Following on from my exhibition review of A Fine Possession: Jewellery and Identity at the Museum of Applied Arts and Sciences in Sydney, I had the pleasure of interviewing Rebecca Evans in order to find out a bit more about the process of designing the exhibition. Rebecca is an assistant curator at the MAAS museum and has also written for Worn Through in the past.
Sarah: Jewellery is such a huge conceptual topic for exhibition, and the space is brilliantly centered on nine key themes. Was this always the case? What sort of steps were involved in working out how to display such a huge collection of jewellery and adornment from all over the world and throughout various time periods?
Rebecca Evans: A fine possession includes jewellery from nearly every major public and private collection in Australia. The themes and the content were formed almost at the same time, especially when it came to some key objects- whole themes were formed around these objects.
The exhibition had from the beginning a strong split between historical and contemporary material. The historical section features themes which relate to core universal human experiences including love, loss, wealth, status, belief. These themes show how cultures from around the world and time used jewellery and adornment to signify, celebrate and memorialize key human experiences.
The contemporary section on the other hand shows how jewellery had been used conceptually by craftspeople since the 1970s to explore contemporary life. Issues of identity and climate change as well as the exploration of new materials and techniques are key to this section.
S: I particularly loved the way that clothing was included in the exhibition. What was the main motivator behind this? Was it to showcase the dress collection of the museum, to show the public how these items of jewellery fitted with the dress aesthetics of the period, or both?
RE: The motivation behind the inclusion of dress in the exhibition was to show how jewellery and adornment were worn on the body and are sometimes dress in itself in the case of the beaded ‘corset’ worn by men Dinka tribe of South Sudan. The inclusion of dress as well as historic paintings provides context for how jewellery was worn and portrayed in a particular period.
S: The intercultural aspect of the exhibition which brings together jewellery and artifacts from not only antiquity to present, but also from Asia, Africa, the Pacific and Europe, means that a great deal of items were loaned to the museum from other cultural institutions as well as private collectors in Australia. What’s the process behind this? How where these other items selected? Were they intended to compliment items in the MAAS collection, or to stand in for styles not owned by the museum? How does one go about finding and loaning objects from private collectors, particularly older items like the medieval rings in the exhibition?
RE: There are over 100 lenders in A fine possession and the exhibition draws on the collections of nearly every major public and private collection in Australia with the addition to the Royal Collection Trust. The process for selecting and securing loans depended largely on existing relationships with lenders. The curatorial team for this exhibition included curators with a range of specializations in Asian, Pacific, African, Indigenous Australian and European cultures, who have extensive networks with private collectors and public institutions. The objects were selected to complement the MAAS collection and to work within the thematic structure of the exhibition.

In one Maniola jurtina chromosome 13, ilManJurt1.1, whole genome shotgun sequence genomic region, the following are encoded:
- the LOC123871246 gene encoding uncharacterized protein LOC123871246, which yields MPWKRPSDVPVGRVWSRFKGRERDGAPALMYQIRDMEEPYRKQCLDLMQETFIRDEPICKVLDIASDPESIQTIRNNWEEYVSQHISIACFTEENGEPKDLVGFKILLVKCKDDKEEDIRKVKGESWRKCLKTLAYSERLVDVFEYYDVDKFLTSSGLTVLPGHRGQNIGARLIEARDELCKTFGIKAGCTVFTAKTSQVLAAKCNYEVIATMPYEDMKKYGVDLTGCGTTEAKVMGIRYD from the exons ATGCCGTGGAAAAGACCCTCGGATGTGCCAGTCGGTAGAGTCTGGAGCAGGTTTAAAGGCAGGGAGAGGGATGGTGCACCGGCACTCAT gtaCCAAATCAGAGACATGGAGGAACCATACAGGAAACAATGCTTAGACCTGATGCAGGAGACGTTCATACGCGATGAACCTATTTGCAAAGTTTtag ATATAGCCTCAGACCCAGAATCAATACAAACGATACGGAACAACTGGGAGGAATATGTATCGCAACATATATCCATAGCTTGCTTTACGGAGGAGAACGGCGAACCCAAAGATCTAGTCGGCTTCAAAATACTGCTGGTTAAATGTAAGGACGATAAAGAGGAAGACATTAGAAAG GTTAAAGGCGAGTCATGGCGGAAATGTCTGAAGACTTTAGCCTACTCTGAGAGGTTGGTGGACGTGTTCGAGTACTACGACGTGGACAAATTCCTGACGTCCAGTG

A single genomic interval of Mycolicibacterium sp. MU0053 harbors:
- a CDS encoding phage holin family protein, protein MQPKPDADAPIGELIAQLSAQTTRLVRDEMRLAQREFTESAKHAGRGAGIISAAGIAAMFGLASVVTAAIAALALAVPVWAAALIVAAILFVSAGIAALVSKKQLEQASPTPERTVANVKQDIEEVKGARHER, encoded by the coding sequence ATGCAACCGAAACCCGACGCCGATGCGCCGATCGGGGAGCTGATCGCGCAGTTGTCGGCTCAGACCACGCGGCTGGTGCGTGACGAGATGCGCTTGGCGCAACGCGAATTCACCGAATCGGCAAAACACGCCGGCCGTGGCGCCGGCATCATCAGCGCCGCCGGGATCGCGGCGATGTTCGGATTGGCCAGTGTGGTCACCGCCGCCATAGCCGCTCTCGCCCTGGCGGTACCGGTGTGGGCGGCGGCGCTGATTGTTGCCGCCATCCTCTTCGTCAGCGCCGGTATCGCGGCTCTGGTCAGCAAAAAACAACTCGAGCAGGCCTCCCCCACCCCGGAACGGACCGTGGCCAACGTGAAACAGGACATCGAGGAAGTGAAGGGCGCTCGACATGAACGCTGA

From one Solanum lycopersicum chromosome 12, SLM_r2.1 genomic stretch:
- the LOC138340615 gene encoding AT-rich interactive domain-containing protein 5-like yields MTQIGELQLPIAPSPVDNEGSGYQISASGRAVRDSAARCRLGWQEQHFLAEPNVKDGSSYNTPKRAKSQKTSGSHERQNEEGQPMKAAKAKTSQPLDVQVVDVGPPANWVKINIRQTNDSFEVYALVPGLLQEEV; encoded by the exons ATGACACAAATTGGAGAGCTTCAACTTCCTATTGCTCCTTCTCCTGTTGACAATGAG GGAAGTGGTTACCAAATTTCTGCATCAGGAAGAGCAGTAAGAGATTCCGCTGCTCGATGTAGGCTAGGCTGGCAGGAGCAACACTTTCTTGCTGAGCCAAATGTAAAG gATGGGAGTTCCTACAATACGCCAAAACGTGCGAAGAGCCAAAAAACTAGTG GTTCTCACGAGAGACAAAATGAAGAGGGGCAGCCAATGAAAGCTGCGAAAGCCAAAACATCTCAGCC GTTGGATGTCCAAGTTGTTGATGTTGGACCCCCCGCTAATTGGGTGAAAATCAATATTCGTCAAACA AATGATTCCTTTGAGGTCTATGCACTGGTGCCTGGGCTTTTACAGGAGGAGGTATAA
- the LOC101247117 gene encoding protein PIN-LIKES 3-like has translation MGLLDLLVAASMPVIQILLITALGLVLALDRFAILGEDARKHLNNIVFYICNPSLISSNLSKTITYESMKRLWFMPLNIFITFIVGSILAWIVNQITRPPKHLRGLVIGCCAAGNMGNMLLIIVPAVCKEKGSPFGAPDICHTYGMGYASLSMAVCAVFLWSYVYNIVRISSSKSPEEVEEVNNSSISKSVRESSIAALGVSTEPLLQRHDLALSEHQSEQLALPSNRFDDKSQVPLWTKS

S: The exhibition has utilized digital media in the form of touch screens that allow the public to learn more about the items on display. There seems to be a general push in the museum industry to incorporate digital and sometimes even interactive media into their exhibitions. How important was it to have this as part of the display? What do you think (did you hope) this would bring to it?
RE: Small objects such as jewellery can be difficult to display alongside labels. Labels are often larger than many of the pieces of jewellery in the show and are visually distracting. The use of tablets in this exhibition means that we can tell the stories relating to the objects without interrupting the overall beauty of the display. We give space for visitors to first and foremost enjoy the aesthetic quality of each piece, to provoke and sense of awe before we provide historic context.
S: A whole section of the exhibition is reserved for modern designers and their works. How did you choose what modern designers to showcase?
RE: For this exhibition we selected contemporary makers from a range of backgrounds, both established and emerging, Australian and International. Most of the works in this section come from the MAAS permanent collection of contemporary jewellery and new acquisitions were chosen to complement the existing collection. In the selection of new acquisitions we were particularly interested in makers working with new materials and techniques, particularly 3D printing.
S: On a more personal note, as someone who worked on the exhibition, what came to be your favorite piece and why?
RE: My favorite object is the beautiful tiara [below] by contemporary Australian artist, Fiona Hall. Hall made this unique tiara in 1990, for friend and subject of her photographic work, artist and academic, Paula Dawson. This tiara is made from sardine cans carefully manipulated into the form of the xanthorrhoea plant. Hall’s exquisite technique combined with the beautiful form of the tiara is the reason it is my favorite part of the exhibition.
A Fine Possession runs until the 22 May 2016 at the MAAS museum in Sydney Australia. If you’re unable to get to the museum, the exhibition has an excellent website that showcases some of the items on display, as well as interviews with collectors.